Soy Offers Hope In Treatment Resistant Prostate Cancer

Soy offers hope in treatment-resistant prostate cancer

Soy offers hope in treatment-resistant prostate cancer

Friday, December 16, 2011. The results of a pilot study published in the November, 2011 issue of the Southern Medical Journal suggest a benefit for soy in men whose prostate cancer failed to respond to radiation or surgery.

The success of prostate cancer therapy is evaluated by measuring a protein known as serum prostate specific antigen (PSA). A rise in PSA following radiation or surgery for prostate cancer indicates treatment failure. An option for these patients is androgen deprivation therapy which reduces testosterone (a hormone that may increase the growth of prostate cancer); however, the treatment has significant side effects and is not effective for all who use it.

Monika Joshi, MD and her colleagues at Pennsylvania State University enrolled ten men with treatment-resistant prostate cancer that had not metastasized, and assigned them to three servings of soy per day for two years, during which PSA levels were monitored. After 24 months, half of the men showed a response to soy with temporary or permanently declining PSA levels or stable PSA levels. Of three subjects who were being treated with androgen deprivation therapy and continued to have rising PSA levels, one responded to soy, while four of the remaining seven showed favorable responses. The researchers remark that soy may reduce PSA via a reduction in the expression of the androgen receptor and other mechanisms.

"Our findings are fairly congruent with what has been described in the literature on the use of this modality in prostate cancer," the authors write. "We also show that soy can provide benefit in castration-resistant prostate cancer. Our clinical experience suggests that soy supplementation using commercially available soy products can have durable beneficial effects on PSA levels and PSA kinetics in some men with prostate cancer."

"The results from Pennsylvania State University appear consistent with a considerable amount of published research showing that soy may help to prevent prostate cancer and may be useful in its treatment," noted oncologist Omer Kucuk, MD, who is Georgia Cancer Coalition's distinguished cancer scholar and chief of genitourinary medical oncology at Emory University's Winship Cancer Institute. "For men unresponsive to surgery and radiation for prostate cancer, it is critically important to find androgen deprivation therapy alternatives, such as soy as a dietary intervention. While this study is small, it's important because it takes place in real-life conditions in a clinical setting."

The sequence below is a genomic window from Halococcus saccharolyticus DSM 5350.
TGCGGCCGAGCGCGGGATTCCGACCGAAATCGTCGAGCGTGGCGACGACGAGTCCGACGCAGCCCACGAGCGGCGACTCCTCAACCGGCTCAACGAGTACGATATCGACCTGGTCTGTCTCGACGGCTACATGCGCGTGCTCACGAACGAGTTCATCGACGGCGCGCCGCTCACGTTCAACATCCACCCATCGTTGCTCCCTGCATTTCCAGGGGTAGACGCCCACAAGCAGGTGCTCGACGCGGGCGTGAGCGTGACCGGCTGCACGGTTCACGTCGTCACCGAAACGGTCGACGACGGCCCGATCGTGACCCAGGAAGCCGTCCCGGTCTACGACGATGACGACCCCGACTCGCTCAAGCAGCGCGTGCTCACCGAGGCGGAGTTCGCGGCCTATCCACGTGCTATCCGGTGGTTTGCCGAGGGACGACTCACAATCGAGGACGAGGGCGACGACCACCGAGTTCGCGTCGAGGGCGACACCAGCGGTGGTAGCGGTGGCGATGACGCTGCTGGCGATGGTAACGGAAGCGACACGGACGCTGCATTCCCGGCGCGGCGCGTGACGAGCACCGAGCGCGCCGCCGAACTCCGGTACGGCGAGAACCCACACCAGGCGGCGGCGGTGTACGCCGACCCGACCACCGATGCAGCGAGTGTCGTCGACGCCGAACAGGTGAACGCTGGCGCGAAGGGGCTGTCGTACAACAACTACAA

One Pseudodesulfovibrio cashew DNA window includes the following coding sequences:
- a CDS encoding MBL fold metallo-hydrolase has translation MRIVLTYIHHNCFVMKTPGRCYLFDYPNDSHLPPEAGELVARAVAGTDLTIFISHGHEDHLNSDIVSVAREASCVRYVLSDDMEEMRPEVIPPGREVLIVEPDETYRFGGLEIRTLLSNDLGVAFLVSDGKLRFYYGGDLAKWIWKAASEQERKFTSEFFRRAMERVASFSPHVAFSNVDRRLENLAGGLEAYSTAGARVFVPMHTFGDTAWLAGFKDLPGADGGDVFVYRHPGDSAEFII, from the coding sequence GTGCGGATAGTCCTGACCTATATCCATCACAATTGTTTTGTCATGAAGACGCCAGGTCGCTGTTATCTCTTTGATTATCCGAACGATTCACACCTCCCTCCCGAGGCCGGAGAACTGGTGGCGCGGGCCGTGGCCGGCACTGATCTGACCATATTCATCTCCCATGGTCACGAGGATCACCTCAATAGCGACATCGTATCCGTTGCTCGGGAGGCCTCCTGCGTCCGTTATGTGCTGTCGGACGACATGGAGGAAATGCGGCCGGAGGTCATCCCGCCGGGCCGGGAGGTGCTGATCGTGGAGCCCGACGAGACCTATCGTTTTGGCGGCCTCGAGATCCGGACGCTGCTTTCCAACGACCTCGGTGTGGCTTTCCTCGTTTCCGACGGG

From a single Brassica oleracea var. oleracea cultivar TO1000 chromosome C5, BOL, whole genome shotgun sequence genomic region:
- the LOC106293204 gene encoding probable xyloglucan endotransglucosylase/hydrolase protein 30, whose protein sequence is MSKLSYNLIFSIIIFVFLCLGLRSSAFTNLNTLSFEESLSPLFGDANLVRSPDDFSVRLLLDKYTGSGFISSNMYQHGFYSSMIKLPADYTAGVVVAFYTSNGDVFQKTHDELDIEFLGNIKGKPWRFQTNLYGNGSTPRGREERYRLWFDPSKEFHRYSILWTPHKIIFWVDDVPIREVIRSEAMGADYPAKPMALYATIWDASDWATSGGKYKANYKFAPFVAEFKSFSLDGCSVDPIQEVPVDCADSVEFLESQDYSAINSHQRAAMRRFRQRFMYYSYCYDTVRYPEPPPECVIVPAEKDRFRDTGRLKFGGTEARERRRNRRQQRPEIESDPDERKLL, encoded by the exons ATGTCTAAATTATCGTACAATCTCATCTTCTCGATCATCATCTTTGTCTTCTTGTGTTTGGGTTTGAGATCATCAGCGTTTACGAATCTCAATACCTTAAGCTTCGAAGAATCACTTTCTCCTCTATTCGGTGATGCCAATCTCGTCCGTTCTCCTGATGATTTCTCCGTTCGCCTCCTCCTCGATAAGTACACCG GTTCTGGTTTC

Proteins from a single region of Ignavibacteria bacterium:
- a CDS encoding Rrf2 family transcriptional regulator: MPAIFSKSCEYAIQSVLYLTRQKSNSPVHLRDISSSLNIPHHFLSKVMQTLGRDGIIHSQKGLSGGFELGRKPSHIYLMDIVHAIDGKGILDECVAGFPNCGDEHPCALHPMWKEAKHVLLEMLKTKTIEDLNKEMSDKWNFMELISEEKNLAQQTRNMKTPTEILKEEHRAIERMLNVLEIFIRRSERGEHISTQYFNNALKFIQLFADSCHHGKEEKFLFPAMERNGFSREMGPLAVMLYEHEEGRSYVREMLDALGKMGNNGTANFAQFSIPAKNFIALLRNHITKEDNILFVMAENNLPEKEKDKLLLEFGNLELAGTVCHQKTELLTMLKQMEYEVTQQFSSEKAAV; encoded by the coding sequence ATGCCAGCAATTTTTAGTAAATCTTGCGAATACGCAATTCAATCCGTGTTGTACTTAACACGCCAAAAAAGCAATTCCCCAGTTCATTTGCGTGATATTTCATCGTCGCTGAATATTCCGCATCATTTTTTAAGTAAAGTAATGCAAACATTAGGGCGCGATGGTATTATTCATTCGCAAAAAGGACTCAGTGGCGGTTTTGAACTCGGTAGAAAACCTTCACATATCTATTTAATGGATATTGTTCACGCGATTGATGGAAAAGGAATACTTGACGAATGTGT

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Soy peptide aids in blocking metastasis

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An article published online on September 10, 2011 in the journal Cancer Letters describes the discovery of Elvira Gonzalez de Mejia and Vermont P. Dia of the University of Illinois in Urbana of a benefit for lunasin, a peptide that occurs in soy, in preventing the spread of colon cancer to the liver, the predominant site of metastasis for this type of cancer. "When lunasin was used in combination with the chemotherapy drug oxaliplatin, we saw a sixfold reduction in the number of new tumor sites," revealed Dr de Mejia, who is an associate professor of food chemistry and food toxicology at UI.

The current study utilized mice bred to develop colon cancer that metastasizes to the liver. The researchers divided the animals to receive daily injections of lunasin, lunasin plus the chemotherapy drug oxaliplatin, oxaliplatin alone or neither compound. "The group that received lunasin alone had 50 percent fewer metastatic sites," reported Dr de Mejia. "But an even more exciting result was seen in the group that received both lunasin and the chemotherapy drug—only 5 new cancer sites when compared with 28 in the control group."

"This huge reduction in metastasis was achieved with the amount of lunasin in only 25 daily grams of soy protein, the amount recommended in the FDA health claim," noted Dr Dia, who is a University of Illinois postdoctoral fellow. "In this study, we have learned that lunasin can penetrate the cancer cell, cause cell death, and interact with at least one type of receptor in a cell that is ready to metastasize."

"Two glasses of soy milk a day generally provide half the amount of lunasin used in our study," Dr de Mejia remarked. "It certainly seems feasible to create a lunasin-enriched product that people could consume in a preventive way."

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